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The recently released privacy rules are only the latest part of the Health Insurance Portability and Accountability Act (HIPAA) of 1996 that risk managers must deal with. HIPAA also requires every health plan, health care institution, and practitioner who maintains or transmits health information in electronic form, to be in compliance with the Administrative Simplification mandates within two years.
HIPAA requires significant work from health care providers, says Jack Rovner, partner and co-chair of the Chicago Health Law Practice Group for Michael Best & Friedrich. Before the end of this two-year implementation window, each health care provider and plan will need to examine and evaluate its patient data privacy and electronic data security and transmission policies, procedures, and practices, as well as its electronic health information exchange capabilities and protocols. It will need to review and audit every operation and every business relationship that may involve use, disclosure or electronic transmission or storage of individually identifiable health information.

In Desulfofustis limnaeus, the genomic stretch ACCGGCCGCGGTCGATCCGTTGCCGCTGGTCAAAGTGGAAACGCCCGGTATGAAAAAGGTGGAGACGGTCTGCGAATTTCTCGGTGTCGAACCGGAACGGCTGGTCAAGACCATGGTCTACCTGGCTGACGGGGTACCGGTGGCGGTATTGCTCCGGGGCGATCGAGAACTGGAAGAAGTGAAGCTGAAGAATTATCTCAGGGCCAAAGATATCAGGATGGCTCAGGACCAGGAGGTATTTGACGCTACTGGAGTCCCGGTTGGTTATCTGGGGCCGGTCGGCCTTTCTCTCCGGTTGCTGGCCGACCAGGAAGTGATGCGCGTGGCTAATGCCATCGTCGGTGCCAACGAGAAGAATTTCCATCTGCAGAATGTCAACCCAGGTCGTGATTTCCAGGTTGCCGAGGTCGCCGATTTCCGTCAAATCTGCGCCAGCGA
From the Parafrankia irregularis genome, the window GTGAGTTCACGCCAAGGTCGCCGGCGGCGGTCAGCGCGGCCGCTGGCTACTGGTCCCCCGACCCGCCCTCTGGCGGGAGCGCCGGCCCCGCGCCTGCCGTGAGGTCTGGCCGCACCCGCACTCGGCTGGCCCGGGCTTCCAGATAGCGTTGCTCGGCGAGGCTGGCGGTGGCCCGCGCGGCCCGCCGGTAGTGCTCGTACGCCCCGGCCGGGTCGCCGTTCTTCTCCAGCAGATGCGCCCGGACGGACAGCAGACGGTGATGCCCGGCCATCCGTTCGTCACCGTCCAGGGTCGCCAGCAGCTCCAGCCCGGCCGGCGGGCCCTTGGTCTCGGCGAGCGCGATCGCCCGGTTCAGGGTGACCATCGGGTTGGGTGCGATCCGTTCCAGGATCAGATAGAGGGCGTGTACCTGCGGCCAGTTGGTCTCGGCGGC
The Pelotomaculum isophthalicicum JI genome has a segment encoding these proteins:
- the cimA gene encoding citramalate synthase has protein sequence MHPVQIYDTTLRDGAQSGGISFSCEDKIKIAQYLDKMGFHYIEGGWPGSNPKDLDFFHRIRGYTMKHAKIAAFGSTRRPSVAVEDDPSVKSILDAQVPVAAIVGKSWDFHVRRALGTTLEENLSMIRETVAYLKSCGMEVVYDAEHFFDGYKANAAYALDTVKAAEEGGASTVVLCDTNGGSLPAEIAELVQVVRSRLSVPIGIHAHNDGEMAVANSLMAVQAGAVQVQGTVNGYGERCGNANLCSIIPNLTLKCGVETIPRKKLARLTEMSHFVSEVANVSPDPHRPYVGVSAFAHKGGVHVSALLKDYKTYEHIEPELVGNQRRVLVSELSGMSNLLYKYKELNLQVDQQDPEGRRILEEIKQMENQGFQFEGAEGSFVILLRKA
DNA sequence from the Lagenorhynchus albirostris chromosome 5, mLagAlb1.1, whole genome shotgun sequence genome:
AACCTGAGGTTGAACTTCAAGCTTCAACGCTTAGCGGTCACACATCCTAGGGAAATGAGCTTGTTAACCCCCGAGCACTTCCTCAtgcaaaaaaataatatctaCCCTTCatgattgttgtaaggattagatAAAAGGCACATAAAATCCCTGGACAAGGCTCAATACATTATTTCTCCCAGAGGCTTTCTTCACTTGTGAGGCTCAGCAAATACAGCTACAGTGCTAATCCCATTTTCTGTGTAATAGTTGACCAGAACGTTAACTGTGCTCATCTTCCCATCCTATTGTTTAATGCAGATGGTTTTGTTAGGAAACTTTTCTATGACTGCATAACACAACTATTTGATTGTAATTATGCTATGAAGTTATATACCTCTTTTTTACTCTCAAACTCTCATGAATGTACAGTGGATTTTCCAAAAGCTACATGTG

Rovner says HIPAA gives HHS the power to impose civil monetary penalties of $100 for each knowing failure to meet one of the HIPAA standard, up to a maximum annual fine of $25,000 for multiple violations of the same standard. As the cap applies only per standard, the exposure can be far greater should a health care organization be out of compliance with multiple standards. For example, violations of 100 different standards 250 or more times each in any year would bring an exposure of $2.5 million for that year.
For knowingly obtaining or disclosing patient data in violation of HHS regulations, the penalties are $50,000 and one year in prison. If the infraction involves false pretenses, the penalties increase to $100,000 and five years in prison; if it involves commercial or personal gain or malicious harm, the penalties are $250,000 and 10 years in prison. This criminal exposure is both personal and corporate. There is also potential substantial liability under state negligent or other tort principles premised on noncompliance with these HIPAA standards.
Rovner notes that although HIPAA itself does not authorize private lawsuits by individuals, a state court could consider noncompliance to evidence lack of reasonable conduct sufficient to expose the noncompliant provider or plan to compensatory or even punitive damages to individuals harmed by the misuse, disclosure, or breach in integrity of their patient data.